Median Group

The Brain and Computation, Part 1

Measuring Computation

The computational performance of microprocessors can be quantified by measuring the number of floating-point arithmetic operations the processor can perform per second (FLOPS). This number is very useful for comparing different hardware being used for numerically intensive applications like scientific computing or mining fake internet points, but some have attempted to quantify the computation done by the human brain in these terms to reason about how difficult it would be to run a human-level intelligence on modern computing hardware.

This post will discuss a few of the issues associated with measuring the computational performance of the brain with FLOPS, and a follow-up post will consider specific estimates.

Does it make sense to think about the computational capacity of the brain in terms of FLOPS?

There is a line of thinking that goes something like:

Neurons generate action potentials. Action potentials are stereotyped signals, so the computation that happens in the brain is essentially digital, so it makes sense to compare brains to digital computers, and synaptic operations are kind of like arithmetic operations.

This may or may not be a good enough approximation, but it’s definitely a lossy approximation.

Brains probably aren’t bottlenecked on arithmetic

A common objection to measuring the performance of the brain in FLOPS is that computation in the brain isn’t bottlenecked by arithmetic capacity, but rather by information flow, so the capacity of the brain should be measured in traversed edges per second (TEPS) rather than FLOPS. Synaptic connections between neurons tend to be sparse and axons tend to be long, which seems to suggest a lot of neural tissue is dedicated to pushing signals around rather than performing arithmetic on them1.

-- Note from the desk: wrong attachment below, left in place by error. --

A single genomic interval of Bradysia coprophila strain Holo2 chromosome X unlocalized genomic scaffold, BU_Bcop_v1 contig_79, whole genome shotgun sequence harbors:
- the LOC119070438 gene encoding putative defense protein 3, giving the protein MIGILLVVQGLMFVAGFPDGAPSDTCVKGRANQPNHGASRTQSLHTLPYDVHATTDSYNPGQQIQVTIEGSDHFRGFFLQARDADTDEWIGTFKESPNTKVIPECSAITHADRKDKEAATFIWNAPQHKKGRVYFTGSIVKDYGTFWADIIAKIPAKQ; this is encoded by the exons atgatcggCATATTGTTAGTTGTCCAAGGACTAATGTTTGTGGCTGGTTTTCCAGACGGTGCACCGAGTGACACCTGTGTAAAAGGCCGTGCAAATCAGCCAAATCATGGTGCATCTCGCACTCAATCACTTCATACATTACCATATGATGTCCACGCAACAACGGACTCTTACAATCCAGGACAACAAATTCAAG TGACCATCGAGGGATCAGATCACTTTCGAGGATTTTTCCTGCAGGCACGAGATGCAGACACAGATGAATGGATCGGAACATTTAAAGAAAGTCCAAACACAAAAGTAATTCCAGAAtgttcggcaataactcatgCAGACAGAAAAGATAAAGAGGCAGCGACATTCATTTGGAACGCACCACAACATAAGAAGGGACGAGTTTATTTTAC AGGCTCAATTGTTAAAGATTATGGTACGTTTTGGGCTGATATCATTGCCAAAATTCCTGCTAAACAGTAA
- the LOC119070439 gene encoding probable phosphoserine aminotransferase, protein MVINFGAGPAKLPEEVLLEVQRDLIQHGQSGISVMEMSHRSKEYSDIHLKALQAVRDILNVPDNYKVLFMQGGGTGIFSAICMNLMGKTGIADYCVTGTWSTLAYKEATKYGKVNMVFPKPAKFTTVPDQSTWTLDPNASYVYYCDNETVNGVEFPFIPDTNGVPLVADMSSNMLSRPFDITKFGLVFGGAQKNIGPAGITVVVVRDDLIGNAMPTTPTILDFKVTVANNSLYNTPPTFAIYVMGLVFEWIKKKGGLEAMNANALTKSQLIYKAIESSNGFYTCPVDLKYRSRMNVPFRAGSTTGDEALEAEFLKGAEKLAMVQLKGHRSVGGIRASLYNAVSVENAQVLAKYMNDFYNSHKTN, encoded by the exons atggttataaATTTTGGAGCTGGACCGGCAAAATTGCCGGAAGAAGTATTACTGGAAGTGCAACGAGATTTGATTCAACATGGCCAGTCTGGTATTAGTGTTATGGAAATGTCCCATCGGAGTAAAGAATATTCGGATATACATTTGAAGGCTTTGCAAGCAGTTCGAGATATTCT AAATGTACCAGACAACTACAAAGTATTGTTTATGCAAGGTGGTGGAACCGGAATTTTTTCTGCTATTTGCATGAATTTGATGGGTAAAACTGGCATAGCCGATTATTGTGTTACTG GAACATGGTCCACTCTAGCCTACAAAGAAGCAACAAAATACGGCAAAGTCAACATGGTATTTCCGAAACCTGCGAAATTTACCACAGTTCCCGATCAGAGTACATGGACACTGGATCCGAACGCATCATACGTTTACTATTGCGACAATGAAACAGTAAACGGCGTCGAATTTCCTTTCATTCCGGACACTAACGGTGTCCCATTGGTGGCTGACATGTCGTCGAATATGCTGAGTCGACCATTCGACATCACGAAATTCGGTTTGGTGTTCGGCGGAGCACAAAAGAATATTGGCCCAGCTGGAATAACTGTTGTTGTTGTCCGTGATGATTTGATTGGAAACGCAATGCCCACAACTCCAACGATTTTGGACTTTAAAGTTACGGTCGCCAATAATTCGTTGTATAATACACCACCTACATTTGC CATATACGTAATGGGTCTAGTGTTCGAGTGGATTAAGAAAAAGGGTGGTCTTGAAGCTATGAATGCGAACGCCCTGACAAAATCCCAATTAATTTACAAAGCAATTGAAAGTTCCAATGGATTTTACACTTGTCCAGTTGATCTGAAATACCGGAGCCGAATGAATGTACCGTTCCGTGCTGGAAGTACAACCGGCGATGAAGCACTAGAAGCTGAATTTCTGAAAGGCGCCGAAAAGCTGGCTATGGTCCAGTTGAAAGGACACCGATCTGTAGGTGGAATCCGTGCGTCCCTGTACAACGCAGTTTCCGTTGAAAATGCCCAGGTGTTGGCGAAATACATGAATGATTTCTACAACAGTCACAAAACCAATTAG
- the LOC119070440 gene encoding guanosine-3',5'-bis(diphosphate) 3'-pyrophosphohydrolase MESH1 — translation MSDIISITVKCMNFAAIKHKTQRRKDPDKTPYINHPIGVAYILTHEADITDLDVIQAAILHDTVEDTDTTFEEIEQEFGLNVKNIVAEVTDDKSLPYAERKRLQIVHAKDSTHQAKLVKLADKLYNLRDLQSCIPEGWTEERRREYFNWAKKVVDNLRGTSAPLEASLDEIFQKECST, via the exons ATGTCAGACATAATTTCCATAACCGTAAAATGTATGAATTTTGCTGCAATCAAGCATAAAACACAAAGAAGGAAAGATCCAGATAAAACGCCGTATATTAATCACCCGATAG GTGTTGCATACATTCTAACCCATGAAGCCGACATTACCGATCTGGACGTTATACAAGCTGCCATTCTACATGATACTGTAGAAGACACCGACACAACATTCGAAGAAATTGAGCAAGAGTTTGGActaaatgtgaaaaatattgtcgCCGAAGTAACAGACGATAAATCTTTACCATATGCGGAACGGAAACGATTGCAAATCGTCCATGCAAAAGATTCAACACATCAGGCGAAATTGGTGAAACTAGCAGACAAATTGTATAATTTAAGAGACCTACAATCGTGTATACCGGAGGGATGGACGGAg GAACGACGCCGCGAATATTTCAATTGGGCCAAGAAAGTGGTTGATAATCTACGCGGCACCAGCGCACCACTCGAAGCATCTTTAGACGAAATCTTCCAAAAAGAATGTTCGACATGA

Brains are asynchronous

Microprocessors are clocked circuits. When a computation unfolds on a microprocessor, it proceeds in discrete, well-delineated steps with one occurring each processor cycle. This method of computation is fundamentally synchronous.

Brains don’t have a clock: neurons fire when they fire, which usually isn’t very often (one to ten times a second), but is sometimes much faster (up to around 1000 Hz)2. And the phase of the neural spike trains also seem to be important3, which further complicates the comparison.

Non-spiking neurons

Many neurons don’t even spike, having graded, non-stereotyped potentials. The best-studied are the photo-receptive neurons in the retina, but they occur throughout the brain and it’s unclear how to integrate them into the larger computational picture of the brain.

Conclusion

This post was not meant to be comprehensive, and is merely meant to highlight the strangeness and limitations of thinking of the limits of neural computation in terms of FLOPS.


  1. Limitations in the ability of evolution to modify the basic vertebrate developmental plan lead can lead to bizarre inefficiencies, like the optic nerve needing to carry signals from the retina to the back of the head before being processed in the visual cortex, or in the case of giraffes the laryngeal nerve needing to take a >4 meter detour

  2. See sparse coding

  3. See phase coding